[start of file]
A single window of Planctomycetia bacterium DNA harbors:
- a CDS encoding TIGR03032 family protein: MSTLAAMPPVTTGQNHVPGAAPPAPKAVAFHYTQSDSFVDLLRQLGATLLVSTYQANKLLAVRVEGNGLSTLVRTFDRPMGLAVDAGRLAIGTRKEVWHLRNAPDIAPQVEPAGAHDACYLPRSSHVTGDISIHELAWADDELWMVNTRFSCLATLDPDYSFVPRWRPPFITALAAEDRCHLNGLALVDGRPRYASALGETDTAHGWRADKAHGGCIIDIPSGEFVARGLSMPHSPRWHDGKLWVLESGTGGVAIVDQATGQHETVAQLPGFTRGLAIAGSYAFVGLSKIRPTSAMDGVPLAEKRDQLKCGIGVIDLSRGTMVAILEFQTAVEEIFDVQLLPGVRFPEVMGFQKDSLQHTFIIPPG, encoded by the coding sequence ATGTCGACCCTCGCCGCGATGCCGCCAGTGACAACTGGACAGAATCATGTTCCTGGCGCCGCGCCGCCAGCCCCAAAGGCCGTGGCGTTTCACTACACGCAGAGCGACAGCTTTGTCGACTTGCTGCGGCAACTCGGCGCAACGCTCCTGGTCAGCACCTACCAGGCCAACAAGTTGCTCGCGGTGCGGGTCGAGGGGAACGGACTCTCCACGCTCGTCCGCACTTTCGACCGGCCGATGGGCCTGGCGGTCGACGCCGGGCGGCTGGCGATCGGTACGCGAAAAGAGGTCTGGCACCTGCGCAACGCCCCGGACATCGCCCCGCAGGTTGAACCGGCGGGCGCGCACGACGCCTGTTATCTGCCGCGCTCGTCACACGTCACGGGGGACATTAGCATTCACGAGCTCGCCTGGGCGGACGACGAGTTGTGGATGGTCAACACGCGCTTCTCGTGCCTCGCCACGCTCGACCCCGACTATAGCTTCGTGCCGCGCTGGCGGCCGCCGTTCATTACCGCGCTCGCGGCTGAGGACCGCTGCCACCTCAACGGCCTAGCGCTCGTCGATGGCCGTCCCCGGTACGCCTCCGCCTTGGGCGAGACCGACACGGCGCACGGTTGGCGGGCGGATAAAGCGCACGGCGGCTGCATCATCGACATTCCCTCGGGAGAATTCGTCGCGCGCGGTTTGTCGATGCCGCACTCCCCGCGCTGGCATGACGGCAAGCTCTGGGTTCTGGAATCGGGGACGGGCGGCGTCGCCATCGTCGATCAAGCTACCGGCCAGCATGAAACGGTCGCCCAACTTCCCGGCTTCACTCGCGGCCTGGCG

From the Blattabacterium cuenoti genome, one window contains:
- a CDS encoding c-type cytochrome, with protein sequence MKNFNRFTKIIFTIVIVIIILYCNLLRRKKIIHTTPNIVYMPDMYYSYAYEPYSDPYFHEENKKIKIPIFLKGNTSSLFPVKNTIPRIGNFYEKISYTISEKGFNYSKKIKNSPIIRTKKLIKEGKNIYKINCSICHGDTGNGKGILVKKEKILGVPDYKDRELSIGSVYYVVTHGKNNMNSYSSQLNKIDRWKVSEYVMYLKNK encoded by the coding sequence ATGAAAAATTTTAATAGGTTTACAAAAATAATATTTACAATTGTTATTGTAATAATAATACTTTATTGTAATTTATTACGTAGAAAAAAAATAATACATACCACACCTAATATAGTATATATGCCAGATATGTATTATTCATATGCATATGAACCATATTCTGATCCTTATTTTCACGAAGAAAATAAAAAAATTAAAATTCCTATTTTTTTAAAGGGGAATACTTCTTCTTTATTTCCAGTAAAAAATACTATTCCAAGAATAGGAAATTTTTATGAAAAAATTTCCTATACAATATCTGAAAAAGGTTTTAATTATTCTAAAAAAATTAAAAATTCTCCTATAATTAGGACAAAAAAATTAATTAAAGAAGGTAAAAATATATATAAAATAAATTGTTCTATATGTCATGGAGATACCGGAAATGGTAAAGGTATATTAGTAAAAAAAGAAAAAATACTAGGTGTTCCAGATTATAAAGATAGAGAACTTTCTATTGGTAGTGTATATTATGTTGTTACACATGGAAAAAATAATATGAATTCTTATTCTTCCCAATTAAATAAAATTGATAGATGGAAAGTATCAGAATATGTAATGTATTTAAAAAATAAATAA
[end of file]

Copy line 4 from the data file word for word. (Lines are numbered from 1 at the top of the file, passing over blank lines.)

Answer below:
- a CDS encoding c-type cytochrome, with protein sequence MKNFNRFTKIIFTIVIVIIILYCNLLRRKKIIHTTPNIVYMPDMYYSYAYEPYSDPYFHEENKKIKIPIFLKGNTSSLFPVKNTIPRIGNFYEKISYTISEKGFNYSKKIKNSPIIRTKKLIKEGKNIYKINCSICHGDTGNGKGILVKKEKILGVPDYKDRELSIGSVYYVVTHGKNNMNSYSSQLNKIDRWKVSEYVMYLKNK encoded by the coding sequence ATGAAAAATTTTAATAGGTTTACAAAAATAATATTTACAATTGTTATTGTAATAATAATACTTTATTGTAATTTATTACGTAGAAAAAAAATAATACATACCACACCTAATATAGTATATATGCCAGATATGTATTATTCATATGCATATGAACCATATTCTGATCCTTATTTTCACGAAGAAAATAAAAAAATTAAAATTCCTATTTTTTTAAAGGGGAATACTTCTTCTTTATTTCCAGTAAAAAATACTATTCCAAGAATAGGAAATTTTTATGAAAAAATTTCCTATACAATATCTGAAAAAGGTTTTAATTATTCTAAAAAAATTAAAAATTCTCCTATAATTAGGACAAAAAAATTAATTAAAGAAGGTAAAAATATATATAAAATAAATTGTTCTATATGTCATGGAGATACCGGAAATGGTAAAGGTATATTAGTAAAAAAAGAAAAAATACTAGGTGTTCCAGATTATAAAGATAGAGAACTTTCTATTGGTAGTGTATATTATGTTGTTACACATGGAAAAAATAATATGAATTCTTATTCTTCCCAATTAAATAAAATTGATAGATGGAAAGTATCAGAATATGTAATGTATTTAAAAAATAAATAA